How Getting Social With Customers Can Pay Off for Retailers

Take an interest in your best customers’ social media posts and they’ll return the favor

It’s an old business adage that “the customer is always right.” And it’s true: In the long-term interests of your jewelry store, it doesn’t pay to pick a fight with a customer. You may win the battle, but you’ll lose the war.

Although we fully agree with this, some customers may be more right than others. Giving good service to every customer is important, of course; but some deserve better than good.

The top 50 customers in your store may be providing you with more than 5 percent of your sales. Now, 5 percent may not sound like a lot, but given that (in most cases) they are being treated the same as everyone else, what would happen if you really looked after them?

Today there are more opportunities than ever to relate to, and converse with, your top 30–50 customers. You are no doubt keen to have them follow you on Twitter, Facebook, Google+, Tumblr, etc. But do you follow them?

We recently heard a great story of how an airline really listened to a customer. A businesswoman, whose flight was delayed due to weather, discovered she had forgotten her laptop power cord. In frustration, she tweeted her predicament, then got back to using her dwindling power supply to send some urgent emails.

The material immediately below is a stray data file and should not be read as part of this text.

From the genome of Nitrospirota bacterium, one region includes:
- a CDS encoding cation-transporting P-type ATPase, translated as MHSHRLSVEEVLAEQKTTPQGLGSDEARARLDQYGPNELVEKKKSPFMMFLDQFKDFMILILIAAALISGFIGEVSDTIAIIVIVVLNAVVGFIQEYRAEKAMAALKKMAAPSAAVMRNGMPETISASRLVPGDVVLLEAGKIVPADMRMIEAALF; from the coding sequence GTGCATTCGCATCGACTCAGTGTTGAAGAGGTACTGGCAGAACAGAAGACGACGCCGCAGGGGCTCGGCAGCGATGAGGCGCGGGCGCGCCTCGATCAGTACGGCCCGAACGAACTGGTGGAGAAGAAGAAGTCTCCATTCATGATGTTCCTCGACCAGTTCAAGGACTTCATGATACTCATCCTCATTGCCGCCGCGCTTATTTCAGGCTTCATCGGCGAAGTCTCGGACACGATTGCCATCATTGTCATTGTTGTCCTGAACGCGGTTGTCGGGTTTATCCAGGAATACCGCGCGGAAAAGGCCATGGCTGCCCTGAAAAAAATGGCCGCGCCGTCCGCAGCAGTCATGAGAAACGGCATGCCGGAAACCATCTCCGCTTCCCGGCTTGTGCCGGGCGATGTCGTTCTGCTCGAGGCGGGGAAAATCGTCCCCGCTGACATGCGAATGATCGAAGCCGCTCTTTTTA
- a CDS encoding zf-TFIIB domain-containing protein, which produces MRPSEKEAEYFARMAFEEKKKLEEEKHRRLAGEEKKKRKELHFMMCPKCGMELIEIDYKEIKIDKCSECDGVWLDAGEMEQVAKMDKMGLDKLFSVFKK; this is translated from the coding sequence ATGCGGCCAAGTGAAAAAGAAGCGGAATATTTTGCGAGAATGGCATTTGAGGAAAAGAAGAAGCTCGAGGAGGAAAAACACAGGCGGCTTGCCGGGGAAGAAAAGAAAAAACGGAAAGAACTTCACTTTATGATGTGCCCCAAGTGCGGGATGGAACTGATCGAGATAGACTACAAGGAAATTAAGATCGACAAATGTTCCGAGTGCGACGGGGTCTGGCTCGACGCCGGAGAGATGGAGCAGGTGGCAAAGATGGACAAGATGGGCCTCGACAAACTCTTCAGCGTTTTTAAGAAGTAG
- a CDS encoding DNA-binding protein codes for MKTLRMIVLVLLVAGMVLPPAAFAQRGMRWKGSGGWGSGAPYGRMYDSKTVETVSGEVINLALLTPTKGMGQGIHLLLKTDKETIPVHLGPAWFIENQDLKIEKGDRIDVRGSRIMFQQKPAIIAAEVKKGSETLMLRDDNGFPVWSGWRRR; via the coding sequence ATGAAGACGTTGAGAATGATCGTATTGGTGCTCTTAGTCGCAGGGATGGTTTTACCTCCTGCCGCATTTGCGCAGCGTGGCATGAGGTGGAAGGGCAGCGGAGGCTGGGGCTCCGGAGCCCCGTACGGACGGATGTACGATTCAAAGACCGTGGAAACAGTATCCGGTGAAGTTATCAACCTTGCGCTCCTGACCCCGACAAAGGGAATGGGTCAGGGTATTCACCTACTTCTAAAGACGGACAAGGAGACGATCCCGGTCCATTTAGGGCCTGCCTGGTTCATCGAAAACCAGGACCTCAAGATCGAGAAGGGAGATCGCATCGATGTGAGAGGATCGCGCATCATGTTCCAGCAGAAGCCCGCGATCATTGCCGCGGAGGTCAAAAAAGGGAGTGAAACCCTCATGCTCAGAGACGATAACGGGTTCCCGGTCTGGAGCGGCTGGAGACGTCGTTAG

About 30 minutes later, the woman was paged to the information desk, where a suitable power cord was waiting. The airline’s marketing department had seen the tweet and contacted the airport. Needless to say, she was quick to tweet about her good fortune!

If you followed your best customers, would it be so difficult to respond to their posts and provide assistance in similar situations? Opportunities like this present themselves on a regular basis—and it’s not just about reaching out to help. Interacting with your clients builds a relationship that will pay off when buying decisions are made. So make a decision to start today:

  1. Use your database to identify your top 30 customers.
  2. Seek them out on Facebook or Twitter. Chances are if they are your best customers you already have a rapport with them. If you don’t, then don’t seek to befriend them for the sake of it—it needs to be genuine.
  3. Spend five minutes a day following their posts (you don’t need a full-time employee like the airline) and comment when appropriate.
  4. Don’t use this as a crass attempt to market yourself by plugging your store or deals you may have.

As Dale Carnegie said, the best way to have someone take an interest in you is to take a genuine interest in them.

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